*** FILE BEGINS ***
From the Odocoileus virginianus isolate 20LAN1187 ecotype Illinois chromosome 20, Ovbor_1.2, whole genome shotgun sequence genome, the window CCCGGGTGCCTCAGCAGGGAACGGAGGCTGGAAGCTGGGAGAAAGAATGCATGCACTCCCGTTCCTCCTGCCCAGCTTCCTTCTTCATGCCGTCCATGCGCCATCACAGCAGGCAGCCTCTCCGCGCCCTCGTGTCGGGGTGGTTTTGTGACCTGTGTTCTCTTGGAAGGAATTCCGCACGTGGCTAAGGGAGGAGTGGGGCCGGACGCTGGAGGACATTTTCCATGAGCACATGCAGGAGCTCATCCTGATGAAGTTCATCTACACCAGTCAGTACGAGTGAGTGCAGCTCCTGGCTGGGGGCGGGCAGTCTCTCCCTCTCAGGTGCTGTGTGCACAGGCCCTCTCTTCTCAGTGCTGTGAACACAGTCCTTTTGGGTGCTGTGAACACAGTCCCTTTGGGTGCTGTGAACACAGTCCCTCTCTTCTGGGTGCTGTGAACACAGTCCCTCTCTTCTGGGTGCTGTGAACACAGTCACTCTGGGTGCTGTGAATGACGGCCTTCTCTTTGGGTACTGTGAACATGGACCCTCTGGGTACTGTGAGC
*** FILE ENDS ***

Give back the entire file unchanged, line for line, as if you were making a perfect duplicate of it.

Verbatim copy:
From the Odocoileus virginianus isolate 20LAN1187 ecotype Illinois chromosome 20, Ovbor_1.2, whole genome shotgun sequence genome, the window CCCGGGTGCCTCAGCAGGGAACGGAGGCTGGAAGCTGGGAGAAAGAATGCATGCACTCCCGTTCCTCCTGCCCAGCTTCCTTCTTCATGCCGTCCATGCGCCATCACAGCAGGCAGCCTCTCCGCGCCCTCGTGTCGGGGTGGTTTTGTGACCTGTGTTCTCTTGGAAGGAATTCCGCACGTGGCTAAGGGAGGAGTGGGGCCGGACGCTGGAGGACATTTTCCATGAGCACATGCAGGAGCTCATCCTGATGAAGTTCATCTACACCAGTCAGTACGAGTGAGTGCAGCTCCTGGCTGGGGGCGGGCAGTCTCTCCCTCTCAGGTGCTGTGTGCACAGGCCCTCTCTTCTCAGTGCTGTGAACACAGTCCTTTTGGGTGCTGTGAACACAGTCCCTTTGGGTGCTGTGAACACAGTCCCTCTCTTCTGGGTGCTGTGAACACAGTCCCTCTCTTCTGGGTGCTGTGAACACAGTCACTCTGGGTGCTGTGAATGACGGCCTTCTCTTTGGGTACTGTGAACATGGACCCTCTGGGTACTGTGAGC